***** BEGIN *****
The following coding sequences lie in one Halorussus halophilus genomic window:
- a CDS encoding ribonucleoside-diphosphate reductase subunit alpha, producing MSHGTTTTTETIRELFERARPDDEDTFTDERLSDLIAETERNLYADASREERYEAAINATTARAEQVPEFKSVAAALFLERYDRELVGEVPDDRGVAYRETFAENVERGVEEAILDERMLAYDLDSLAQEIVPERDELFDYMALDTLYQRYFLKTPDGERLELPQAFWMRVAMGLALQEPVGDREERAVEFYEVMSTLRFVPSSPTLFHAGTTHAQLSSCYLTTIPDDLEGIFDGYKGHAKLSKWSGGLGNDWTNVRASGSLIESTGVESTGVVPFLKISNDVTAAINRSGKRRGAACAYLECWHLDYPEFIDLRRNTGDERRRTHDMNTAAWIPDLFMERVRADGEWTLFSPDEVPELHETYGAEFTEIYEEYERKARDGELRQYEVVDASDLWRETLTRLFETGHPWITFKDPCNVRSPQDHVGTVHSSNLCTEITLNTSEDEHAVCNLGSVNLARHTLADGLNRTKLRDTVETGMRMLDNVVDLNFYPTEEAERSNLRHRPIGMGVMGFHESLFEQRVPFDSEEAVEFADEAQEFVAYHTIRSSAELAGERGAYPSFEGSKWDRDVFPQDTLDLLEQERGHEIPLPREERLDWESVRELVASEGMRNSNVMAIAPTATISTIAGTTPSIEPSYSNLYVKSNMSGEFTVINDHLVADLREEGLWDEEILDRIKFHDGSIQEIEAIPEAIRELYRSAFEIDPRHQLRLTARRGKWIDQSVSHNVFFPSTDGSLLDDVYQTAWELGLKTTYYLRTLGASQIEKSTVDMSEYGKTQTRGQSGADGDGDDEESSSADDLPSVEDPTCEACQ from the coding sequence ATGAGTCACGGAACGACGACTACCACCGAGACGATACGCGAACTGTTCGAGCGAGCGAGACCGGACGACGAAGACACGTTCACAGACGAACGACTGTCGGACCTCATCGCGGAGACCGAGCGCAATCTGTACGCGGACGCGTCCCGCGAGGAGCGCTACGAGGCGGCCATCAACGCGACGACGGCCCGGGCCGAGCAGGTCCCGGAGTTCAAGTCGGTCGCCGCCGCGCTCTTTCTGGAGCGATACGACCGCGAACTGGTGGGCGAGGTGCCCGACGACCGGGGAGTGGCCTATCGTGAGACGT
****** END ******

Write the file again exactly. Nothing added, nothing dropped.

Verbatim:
The following coding sequences lie in one Halorussus halophilus genomic window:
- a CDS encoding ribonucleoside-diphosphate reductase subunit alpha, producing MSHGTTTTTETIRELFERARPDDEDTFTDERLSDLIAETERNLYADASREERYEAAINATTARAEQVPEFKSVAAALFLERYDRELVGEVPDDRGVAYRETFAENVERGVEEAILDERMLAYDLDSLAQEIVPERDELFDYMALDTLYQRYFLKTPDGERLELPQAFWMRVAMGLALQEPVGDREERAVEFYEVMSTLRFVPSSPTLFHAGTTHAQLSSCYLTTIPDDLEGIFDGYKGHAKLSKWSGGLGNDWTNVRASGSLIESTGVESTGVVPFLKISNDVTAAINRSGKRRGAACAYLECWHLDYPEFIDLRRNTGDERRRTHDMNTAAWIPDLFMERVRADGEWTLFSPDEVPELHETYGAEFTEIYEEYERKARDGELRQYEVVDASDLWRETLTRLFETGHPWITFKDPCNVRSPQDHVGTVHSSNLCTEITLNTSEDEHAVCNLGSVNLARHTLADGLNRTKLRDTVETGMRMLDNVVDLNFYPTEEAERSNLRHRPIGMGVMGFHESLFEQRVPFDSEEAVEFADEAQEFVAYHTIRSSAELAGERGAYPSFEGSKWDRDVFPQDTLDLLEQERGHEIPLPREERLDWESVRELVASEGMRNSNVMAIAPTATISTIAGTTPSIEPSYSNLYVKSNMSGEFTVINDHLVADLREEGLWDEEILDRIKFHDGSIQEIEAIPEAIRELYRSAFEIDPRHQLRLTARRGKWIDQSVSHNVFFPSTDGSLLDDVYQTAWELGLKTTYYLRTLGASQIEKSTVDMSEYGKTQTRGQSGADGDGDDEESSSADDLPSVEDPTCEACQ from the coding sequence ATGAGTCACGGAACGACGACTACCACCGAGACGATACGCGAACTGTTCGAGCGAGCGAGACCGGACGACGAAGACACGTTCACAGACGAACGACTGTCGGACCTCATCGCGGAGACCGAGCGCAATCTGTACGCGGACGCGTCCCGCGAGGAGCGCTACGAGGCGGCCATCAACGCGACGACGGCCCGGGCCGAGCAGGTCCCGGAGTTCAAGTCGGTCGCCGCCGCGCTCTTTCTGGAGCGATACGACCGCGAACTGGTGGGCGAGGTGCCCGACGACCGGGGAGTGGCCTATCGTGAGACGT